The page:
A Semi-Definitive List of Worst Nightmares weaves conversations about mental illness, suicide, domestic violence and addiction with those of YouTube and pop culture to create a novel that is both dark and humorous. The fantastical elements included gave this novel a unique and quirky feel, and the existence of ghosts, curses and Death as a character are never fully explained, rather left open for the reader to decide upon the reliability of their presence. But my favourite aspect of this novel was the inclusion of teens living with mental illness, and I found the messages of learning to live with your fear to be one that made A Semi-Definitive List of Worst Nightmares a memorable read.
Thanks to Penguin Australia for providing me with a copy of this book in exchange for an honest review!
I wasn’t expecting to love this novel as much as I did, but it was one of the most moving books I’ve read in the last few months. I didn’t know an awful lot about Exchange of Heart before I launched into it, but I loved finding that the protagonist was dealing with a lot since the death of his younger sister, including panic attacks and a voice inside his head known as The Coyote. This is a story filled with tragedy, grief and friendship, and I loved following Munro on his journey to recovery.
I was pleased to find that there was a diverse range of characters and the way in which the author wrote about those with disabilities and mental illnesses was done with sensitivity and candour. While this wasn’t an enjoyable read, due to the confronting nature of what Munro is now dealing with and his tragic backstory, it’s definitely one of importance. Heartwarming yet gritty, Exchange of Heart is a novel not to be missed.
Thanks to Allen & Unwin Australia for providing me with a copy of this book in exchange for an honest review!
This novel had been one on my radar for a while, but when it won the Readings Young Adult Book Prize in Australia, I knew I had to push it to the top of my TBR. The Bone Sparrow was a book that desperately needed to be written, and it’s so powerful and timely. But it wasn’t enjoyable. The reality of the refugee crisis in Australia and the way these people are treated made me feel physically sick, and the confronting nature of these very real situations meant that this wasn’t a book I could breeze through. It was a hard read, but not one that anyone should shy away from.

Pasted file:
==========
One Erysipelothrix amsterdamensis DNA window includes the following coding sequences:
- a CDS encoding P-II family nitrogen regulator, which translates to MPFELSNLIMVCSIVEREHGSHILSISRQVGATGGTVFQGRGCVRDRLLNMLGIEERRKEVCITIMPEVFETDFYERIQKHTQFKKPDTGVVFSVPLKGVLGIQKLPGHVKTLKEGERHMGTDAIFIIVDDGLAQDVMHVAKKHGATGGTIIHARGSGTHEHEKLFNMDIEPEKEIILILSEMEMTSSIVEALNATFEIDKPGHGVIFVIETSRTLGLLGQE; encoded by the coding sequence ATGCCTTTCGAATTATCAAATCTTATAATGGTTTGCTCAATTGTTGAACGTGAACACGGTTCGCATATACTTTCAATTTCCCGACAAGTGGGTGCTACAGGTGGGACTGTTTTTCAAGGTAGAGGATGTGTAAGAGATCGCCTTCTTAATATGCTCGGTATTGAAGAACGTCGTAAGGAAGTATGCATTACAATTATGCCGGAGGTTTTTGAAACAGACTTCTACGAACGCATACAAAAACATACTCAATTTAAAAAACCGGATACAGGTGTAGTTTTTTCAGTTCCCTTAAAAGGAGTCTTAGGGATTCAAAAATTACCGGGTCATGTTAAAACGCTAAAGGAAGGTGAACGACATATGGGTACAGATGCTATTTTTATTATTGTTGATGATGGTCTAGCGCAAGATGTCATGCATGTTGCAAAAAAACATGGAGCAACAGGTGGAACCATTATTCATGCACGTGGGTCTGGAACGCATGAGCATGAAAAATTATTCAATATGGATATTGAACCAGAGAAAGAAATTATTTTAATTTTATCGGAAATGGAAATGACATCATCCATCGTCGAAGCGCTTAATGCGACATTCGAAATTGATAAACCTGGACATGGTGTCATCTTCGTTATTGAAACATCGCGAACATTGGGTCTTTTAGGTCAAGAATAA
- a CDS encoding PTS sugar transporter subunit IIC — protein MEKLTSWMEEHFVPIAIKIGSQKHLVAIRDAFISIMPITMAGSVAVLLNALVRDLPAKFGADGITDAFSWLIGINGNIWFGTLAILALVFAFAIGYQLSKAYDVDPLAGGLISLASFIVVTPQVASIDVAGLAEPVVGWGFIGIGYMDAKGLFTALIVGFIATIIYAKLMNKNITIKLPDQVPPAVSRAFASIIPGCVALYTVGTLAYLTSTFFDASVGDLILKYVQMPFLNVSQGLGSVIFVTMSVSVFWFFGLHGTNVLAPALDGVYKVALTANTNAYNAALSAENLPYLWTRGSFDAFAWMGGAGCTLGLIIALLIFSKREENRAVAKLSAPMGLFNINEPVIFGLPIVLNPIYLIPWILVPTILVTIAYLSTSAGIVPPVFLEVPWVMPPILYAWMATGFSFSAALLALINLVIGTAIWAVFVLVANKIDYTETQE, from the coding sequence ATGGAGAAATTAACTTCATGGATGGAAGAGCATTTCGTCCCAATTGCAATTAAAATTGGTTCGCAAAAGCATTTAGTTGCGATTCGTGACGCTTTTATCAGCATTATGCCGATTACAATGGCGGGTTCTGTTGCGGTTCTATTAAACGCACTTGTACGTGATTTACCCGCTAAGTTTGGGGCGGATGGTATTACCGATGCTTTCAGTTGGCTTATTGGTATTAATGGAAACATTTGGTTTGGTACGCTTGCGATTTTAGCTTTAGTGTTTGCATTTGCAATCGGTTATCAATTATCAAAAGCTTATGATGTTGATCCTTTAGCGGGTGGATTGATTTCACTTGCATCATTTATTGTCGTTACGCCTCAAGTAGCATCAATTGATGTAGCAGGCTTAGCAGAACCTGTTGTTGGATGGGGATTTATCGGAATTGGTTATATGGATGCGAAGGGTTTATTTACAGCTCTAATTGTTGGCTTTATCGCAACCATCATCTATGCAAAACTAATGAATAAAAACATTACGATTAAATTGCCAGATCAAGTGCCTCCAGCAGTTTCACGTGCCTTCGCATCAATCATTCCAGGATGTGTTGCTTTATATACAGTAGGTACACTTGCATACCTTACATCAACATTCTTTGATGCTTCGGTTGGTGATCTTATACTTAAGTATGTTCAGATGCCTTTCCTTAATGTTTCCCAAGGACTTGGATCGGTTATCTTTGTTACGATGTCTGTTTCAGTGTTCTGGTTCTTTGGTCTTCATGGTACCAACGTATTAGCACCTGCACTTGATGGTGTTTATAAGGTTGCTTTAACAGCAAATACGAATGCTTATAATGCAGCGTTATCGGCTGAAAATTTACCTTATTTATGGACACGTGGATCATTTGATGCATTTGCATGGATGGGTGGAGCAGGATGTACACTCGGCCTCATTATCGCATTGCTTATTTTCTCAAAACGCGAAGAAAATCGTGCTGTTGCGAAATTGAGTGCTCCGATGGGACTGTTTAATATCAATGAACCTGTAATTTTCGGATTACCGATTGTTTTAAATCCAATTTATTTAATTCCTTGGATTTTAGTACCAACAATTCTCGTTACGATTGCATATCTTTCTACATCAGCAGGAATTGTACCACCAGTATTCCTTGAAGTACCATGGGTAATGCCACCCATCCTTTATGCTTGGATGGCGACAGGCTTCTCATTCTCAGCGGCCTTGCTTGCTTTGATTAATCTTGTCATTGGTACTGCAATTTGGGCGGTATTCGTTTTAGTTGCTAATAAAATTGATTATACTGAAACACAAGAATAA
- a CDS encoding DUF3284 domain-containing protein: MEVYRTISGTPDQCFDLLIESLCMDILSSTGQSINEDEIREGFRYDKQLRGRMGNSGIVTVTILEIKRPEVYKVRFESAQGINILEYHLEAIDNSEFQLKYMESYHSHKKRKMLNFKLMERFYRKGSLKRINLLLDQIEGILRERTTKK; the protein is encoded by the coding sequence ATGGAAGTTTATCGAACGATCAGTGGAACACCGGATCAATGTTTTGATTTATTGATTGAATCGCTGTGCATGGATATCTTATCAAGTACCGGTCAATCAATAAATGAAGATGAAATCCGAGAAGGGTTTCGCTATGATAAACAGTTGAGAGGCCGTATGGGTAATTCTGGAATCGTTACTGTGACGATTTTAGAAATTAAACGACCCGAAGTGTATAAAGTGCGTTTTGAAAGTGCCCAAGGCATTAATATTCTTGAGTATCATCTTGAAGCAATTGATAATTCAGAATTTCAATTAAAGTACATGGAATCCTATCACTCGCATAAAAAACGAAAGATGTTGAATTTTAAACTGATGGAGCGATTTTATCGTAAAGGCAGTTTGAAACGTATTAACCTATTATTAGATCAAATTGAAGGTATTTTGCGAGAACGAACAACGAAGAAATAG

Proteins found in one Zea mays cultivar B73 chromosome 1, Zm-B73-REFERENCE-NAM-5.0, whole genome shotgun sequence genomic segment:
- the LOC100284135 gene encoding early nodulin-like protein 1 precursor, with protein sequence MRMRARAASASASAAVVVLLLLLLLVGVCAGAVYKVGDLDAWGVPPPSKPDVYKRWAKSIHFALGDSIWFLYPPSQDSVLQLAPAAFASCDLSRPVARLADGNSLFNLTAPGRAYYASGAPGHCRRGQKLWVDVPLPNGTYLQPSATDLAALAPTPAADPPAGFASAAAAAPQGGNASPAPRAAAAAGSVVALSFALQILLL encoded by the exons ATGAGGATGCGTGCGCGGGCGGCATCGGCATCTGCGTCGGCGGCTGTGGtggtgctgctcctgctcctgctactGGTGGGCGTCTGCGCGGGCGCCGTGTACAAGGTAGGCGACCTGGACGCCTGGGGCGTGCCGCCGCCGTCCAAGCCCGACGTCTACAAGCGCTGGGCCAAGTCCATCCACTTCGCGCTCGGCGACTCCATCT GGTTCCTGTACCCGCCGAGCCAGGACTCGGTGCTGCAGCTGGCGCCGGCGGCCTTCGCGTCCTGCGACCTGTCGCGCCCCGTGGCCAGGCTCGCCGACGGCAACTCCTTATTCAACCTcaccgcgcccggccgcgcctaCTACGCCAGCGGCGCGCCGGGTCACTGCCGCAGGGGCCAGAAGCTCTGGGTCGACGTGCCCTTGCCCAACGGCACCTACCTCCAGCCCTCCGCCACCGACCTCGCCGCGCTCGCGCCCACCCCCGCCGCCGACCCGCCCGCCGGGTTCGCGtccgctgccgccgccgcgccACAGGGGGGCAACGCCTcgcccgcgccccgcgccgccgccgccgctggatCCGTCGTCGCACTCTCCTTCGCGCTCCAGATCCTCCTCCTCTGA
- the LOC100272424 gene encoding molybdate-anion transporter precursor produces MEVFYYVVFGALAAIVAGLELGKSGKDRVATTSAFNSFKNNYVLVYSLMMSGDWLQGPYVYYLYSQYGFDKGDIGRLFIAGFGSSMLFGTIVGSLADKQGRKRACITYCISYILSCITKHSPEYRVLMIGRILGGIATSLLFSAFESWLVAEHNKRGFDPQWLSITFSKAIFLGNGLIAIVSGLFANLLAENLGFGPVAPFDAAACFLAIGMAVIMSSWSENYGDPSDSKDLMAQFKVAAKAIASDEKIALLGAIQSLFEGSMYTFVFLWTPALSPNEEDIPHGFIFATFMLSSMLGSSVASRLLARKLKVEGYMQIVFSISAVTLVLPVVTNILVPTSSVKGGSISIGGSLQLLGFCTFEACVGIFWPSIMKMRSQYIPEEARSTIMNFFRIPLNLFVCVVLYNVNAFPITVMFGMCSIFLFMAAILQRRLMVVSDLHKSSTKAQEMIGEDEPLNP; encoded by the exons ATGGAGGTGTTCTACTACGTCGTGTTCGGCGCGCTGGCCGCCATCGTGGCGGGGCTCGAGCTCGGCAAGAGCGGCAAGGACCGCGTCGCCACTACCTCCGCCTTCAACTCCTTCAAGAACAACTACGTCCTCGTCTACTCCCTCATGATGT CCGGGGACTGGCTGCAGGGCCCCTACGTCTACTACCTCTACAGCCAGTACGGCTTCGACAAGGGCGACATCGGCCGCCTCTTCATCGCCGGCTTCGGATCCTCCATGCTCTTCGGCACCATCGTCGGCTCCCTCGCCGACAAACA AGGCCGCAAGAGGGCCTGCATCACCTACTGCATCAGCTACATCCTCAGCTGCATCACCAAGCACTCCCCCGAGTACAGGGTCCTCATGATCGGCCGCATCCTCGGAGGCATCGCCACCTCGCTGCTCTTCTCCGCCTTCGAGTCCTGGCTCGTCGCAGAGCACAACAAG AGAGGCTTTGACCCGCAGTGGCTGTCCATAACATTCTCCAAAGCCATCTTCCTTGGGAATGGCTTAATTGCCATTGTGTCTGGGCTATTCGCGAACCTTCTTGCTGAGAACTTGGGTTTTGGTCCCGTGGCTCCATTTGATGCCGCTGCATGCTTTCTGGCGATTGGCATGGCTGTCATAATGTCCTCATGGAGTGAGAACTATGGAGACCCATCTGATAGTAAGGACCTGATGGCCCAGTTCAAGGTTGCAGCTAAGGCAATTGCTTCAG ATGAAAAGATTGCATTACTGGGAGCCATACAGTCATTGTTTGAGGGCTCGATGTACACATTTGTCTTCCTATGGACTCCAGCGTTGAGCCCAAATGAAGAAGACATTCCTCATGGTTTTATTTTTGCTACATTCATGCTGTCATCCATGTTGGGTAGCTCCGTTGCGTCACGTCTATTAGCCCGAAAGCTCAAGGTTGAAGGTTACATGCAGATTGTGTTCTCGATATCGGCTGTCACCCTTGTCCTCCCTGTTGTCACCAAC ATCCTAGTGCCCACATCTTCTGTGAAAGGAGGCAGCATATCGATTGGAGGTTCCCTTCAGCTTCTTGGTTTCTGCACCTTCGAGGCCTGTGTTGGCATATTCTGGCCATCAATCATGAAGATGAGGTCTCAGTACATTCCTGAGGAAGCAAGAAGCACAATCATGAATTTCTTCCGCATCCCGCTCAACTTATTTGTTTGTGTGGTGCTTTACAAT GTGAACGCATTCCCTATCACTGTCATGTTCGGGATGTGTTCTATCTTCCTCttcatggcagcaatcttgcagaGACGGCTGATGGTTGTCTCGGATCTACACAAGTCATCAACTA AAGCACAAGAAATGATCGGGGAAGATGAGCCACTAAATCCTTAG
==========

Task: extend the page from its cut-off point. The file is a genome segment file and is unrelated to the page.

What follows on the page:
One thing I wasn’t expecting was to have children as narrators. I felt that this definitely made this book lighter than what it could have been with adult narrators, as these children didn’t comprehend every situation that took place or the possibility that they might never escape where they are. But even though it was written from the perspective of children, it didn’t make this book any less of a confronting read. In fact, it made it more so. The Bone Sparrow is rather slow-paced, but it’s one that I urge every reader to pick up at some stage in their lives.
Like with Zana Frallion’s debut YA novel, The Ones That Disappeared was equally confronting and upsetting. This story places the focus on human trafficking, which sadly, still occurs today. Even though this novel follows the lives of fictional characters, knowing that people will have been through similar situations shook me to my core, making this one a frightening yet necessary read. The journey that Esra, Miran and Isa went on were heart-breaking and confronting, yet the bravery and hope that these children portrayed was truly inspiring.
The Ones That Disappeared is a novel that sheds light on an issue that we don’t see enough of in the media—an issue that’s often forgotten about by so many people. While this book is a confronting survivalist story, at its heart are the tales of three children who are desperate for freedom and dream of a better future. This isn’t a book that you’re meant to enjoy. It’s frightening and upsetting and bleak, but it’s so, so important. Just read it.
Thanks to Hachette Australia for providing me with a copy of this book in exchange for an honest review!
Have you read any of the books I’ve mentioned? Do you think it’s necessary to read important books, even though they may not be enjoyable, or what you usually read? What’s the most powerful novel you’ve read all year? I’d love to know!